Stevensville Boy Donates Books to Compass Regional Hospice

Lucas Hetzel, 13, of Stevensville recently donated more than 700 children’s books to Compass Regional Hospice, to be used with the nonprofit organization’s support groups; through Camp New Dawn, a grief retreat summer camp for children, teens and families; and at the lending library, located at the Hope and Healing Center wing of the Hospice Center in Centreville, 255 Comet Drive, home of Compass Regional Hospice’s Grief Support Services. The lending library includes books, CDs and DVDs available to Hospice Center patients and their families, as well as anyone in the community who is in interested in finding information about hope and healing following a loss. For more information about donating to Compass Regional Hospice, please contact Kenda Leager, development officer, Compass Regional Hospice, at 443-262-4106 or kleager@compassregionalhospice.org. For more information about our Grief Support Services offered for free to anyone in the community who is suffering the loss of a loved one, please contact Rhonda Knotts, Grief Support supervisor, Compass Regional Hospice, at 443-262-4109 or rknotts@compassregionalhospice.org.

Compass Regional Hospice – Care on your terms

Compass Regional Hospice is a fully licensed, independent, community-based nonprofit organization certified by Medicare and the state of Maryland and accredited by the Joint Commission. Since 1985, Compass Regional Hospice has been dedicated to supporting people of all ages through the challenge of living with a life-limiting illness and learning to live following the death of a loved one. Today, the organization is a regional provider of hospice care and grief support in Queen Anne’s, Kent and Caroline counties. “Care on your terms” is the promise that guides staff and volunteers as they care for patients in private residences, nursing homes, assisted living facilities and the residential hospice centers in Centreville and Chestertown. Grief support services are offered to children, adults and families of patients who died under hospice care, as well as members of the community who are grieving the loss of a loved one, through The Hope and Healing Center. For more information about Compass Regional Hospice, visit compassregionalhospice.org.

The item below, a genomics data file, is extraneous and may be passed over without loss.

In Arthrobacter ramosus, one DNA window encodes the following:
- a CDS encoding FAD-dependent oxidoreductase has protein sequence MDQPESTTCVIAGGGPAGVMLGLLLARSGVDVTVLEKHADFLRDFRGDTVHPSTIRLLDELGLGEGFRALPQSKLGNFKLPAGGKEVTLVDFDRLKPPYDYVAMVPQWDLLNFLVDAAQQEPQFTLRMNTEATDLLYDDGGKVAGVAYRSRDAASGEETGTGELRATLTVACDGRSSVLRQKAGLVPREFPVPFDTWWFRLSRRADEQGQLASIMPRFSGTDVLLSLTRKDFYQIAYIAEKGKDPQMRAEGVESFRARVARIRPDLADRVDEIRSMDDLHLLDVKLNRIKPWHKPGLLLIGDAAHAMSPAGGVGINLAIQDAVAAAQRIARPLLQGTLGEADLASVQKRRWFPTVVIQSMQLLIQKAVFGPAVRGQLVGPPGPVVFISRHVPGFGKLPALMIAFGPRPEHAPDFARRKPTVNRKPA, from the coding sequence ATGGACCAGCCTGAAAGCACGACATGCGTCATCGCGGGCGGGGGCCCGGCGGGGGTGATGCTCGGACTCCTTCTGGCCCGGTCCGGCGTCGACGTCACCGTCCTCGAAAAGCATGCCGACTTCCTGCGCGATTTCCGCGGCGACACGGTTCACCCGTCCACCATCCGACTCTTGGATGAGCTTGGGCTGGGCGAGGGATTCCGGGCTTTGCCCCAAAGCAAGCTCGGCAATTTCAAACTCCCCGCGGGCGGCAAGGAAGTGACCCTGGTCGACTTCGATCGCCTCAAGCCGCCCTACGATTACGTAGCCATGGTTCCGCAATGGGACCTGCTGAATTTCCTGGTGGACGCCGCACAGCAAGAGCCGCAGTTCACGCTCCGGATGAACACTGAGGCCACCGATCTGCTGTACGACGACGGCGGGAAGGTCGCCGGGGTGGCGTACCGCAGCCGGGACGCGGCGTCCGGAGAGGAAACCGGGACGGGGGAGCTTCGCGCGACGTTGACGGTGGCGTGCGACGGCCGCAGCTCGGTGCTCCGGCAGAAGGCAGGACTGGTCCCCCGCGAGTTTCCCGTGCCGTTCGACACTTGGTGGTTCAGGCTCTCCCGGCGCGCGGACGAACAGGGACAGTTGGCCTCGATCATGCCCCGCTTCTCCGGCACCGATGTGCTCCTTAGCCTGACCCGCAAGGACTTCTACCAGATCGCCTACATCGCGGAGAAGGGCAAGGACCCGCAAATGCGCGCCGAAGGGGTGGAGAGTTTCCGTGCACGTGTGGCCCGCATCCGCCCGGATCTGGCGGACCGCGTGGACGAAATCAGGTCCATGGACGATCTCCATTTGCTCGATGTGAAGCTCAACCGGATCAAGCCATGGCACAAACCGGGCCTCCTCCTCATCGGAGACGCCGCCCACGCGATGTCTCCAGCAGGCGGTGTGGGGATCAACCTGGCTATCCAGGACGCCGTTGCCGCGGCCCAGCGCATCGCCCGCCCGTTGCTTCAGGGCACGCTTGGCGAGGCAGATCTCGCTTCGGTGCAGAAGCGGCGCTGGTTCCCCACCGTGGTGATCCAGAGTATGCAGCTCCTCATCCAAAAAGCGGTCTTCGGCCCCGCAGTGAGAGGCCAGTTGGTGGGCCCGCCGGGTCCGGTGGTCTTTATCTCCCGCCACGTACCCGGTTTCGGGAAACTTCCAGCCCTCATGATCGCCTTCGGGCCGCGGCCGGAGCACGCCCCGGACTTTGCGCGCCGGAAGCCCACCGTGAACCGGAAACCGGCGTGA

“A Redd Christmas” with Chuck & Robert Redd December 16

The Church of the Holy Trinity in Oxford will present “A Redd Christmas” with Chuck and Robert Redd on vibes and piano. The event will be held on Sunday, December 16 at 3:00 pm.

Chuck Redd made his international debut when he joined the Charlie Byrd Trio in 1980 at the age of 21. That year, he also began performing extensively with the Great Guitars. With Byrd, Redd traveled around the world and throughout the United States. Robert Redd was born and raised in the Washington, DC, area, where he continues to base his musical career. He co-leads a group with his brother, Chuck Redd, and appears often as a free-lance musician at Blues Alley with local and national artists and is a current member of the Duke Ellington orchestra.

For more information please call 410-226-5134.

Tidewater Singers to Present An A Cappella Christmas

The Tidewater Singers will present an a cappella concert featuring Francis Poulenc’s “Four Motets for Christmastime” and other seasonal songs from the Renaissance through the 21 st century on Friday, December 14 at 7:30 pm at St. Paul’s Episcopal Church in Centreville; on Saturday, December 15 at 7:30 pm at Trinity Cathedral in Easton; and on Sunday, December 16 at 4:00 pm at Christ Episcopal Church in Cambridge.

Under the direction of William Thomas, The Tidewater Singers are a select group of professional and amateur singers founded in 2001. The goal is to bring varied and exciting quality choral music to the Eastern Shore.

Commenting on the concert, Thomas said, “The lyric melodies of the Poulenc Motets will delight our audiences, as will the span of the additional music.” The Tidewater Singers are renowned throughout the mid shore area for their a cappella work.

Now in his eleventh season as artistic director of the Tidewater Singers, Thomas is associate professor of music at Chesapeake College. Previously he directed the choirs at Easton High School and at Christ Church (Episcopal) in St. Michaels.

Advance tickets for the Centreville and Easton performances may be purchased online at www.tidewatersingers.org and at Cracker Jacks in Easton. Leave a message for Tidewater Singers at 1-888-752-0023 or tidewatersingers@gmail.com. Information and tickets for the Cambridge performance are available at 410-228-3161.

The Tidewater Singers gratefully acknowledges the funding it has received from the Talbot County Arts Council and the Maryland State Arts Council, an agency dedicated to cultivating a vibrant cultural community where the arts thrive.